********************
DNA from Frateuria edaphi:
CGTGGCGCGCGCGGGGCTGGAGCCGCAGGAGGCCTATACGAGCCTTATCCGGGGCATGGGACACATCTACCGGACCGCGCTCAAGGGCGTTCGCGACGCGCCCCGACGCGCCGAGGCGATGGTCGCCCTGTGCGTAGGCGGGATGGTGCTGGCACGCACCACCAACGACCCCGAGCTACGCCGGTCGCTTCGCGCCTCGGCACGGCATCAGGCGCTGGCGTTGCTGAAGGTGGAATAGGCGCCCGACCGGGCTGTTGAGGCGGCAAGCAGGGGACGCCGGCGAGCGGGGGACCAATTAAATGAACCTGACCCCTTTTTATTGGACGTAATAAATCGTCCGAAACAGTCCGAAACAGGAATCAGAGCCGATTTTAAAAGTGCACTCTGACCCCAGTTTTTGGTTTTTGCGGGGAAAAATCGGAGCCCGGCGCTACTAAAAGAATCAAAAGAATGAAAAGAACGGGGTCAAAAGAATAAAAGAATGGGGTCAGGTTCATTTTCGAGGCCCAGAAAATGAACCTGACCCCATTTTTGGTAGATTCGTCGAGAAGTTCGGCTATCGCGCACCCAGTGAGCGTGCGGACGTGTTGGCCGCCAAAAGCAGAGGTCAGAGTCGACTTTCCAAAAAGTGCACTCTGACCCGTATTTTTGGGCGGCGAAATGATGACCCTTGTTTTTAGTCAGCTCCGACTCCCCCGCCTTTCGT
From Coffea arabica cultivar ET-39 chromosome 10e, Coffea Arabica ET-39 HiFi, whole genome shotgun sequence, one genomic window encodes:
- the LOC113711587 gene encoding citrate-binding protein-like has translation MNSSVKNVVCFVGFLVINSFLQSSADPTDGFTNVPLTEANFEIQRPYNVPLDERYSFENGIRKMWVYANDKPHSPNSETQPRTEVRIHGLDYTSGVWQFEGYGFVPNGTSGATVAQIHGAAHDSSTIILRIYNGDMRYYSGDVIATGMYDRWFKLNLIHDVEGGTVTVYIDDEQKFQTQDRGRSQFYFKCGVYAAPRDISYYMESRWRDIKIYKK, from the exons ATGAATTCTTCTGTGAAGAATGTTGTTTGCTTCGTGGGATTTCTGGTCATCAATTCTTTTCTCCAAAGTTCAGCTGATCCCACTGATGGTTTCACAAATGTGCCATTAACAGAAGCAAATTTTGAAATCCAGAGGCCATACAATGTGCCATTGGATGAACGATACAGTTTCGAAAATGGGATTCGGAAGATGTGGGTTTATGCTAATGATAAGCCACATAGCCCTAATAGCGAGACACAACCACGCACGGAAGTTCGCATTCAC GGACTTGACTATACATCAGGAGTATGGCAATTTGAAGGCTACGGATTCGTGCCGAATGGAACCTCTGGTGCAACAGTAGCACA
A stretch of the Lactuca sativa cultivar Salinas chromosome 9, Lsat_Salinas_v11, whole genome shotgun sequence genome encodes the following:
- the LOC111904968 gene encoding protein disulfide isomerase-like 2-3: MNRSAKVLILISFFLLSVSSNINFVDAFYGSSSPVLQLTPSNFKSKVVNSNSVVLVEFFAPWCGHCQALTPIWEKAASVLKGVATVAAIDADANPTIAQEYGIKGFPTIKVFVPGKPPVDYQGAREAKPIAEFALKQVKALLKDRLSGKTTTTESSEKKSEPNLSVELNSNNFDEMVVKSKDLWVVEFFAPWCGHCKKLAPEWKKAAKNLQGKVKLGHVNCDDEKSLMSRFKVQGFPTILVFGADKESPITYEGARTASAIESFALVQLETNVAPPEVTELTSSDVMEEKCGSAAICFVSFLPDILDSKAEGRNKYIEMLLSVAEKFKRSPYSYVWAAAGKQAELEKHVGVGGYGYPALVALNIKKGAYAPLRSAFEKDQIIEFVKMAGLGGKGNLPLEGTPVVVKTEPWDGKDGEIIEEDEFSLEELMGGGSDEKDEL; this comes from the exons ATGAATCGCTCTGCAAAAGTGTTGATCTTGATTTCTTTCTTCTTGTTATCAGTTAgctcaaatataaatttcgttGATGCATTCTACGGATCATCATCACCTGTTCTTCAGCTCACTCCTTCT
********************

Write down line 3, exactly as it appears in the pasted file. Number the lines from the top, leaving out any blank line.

From Coffea arabica cultivar ET-39 chromosome 10e, Coffea Arabica ET-39 HiFi, whole genome shotgun sequence, one genomic window encodes: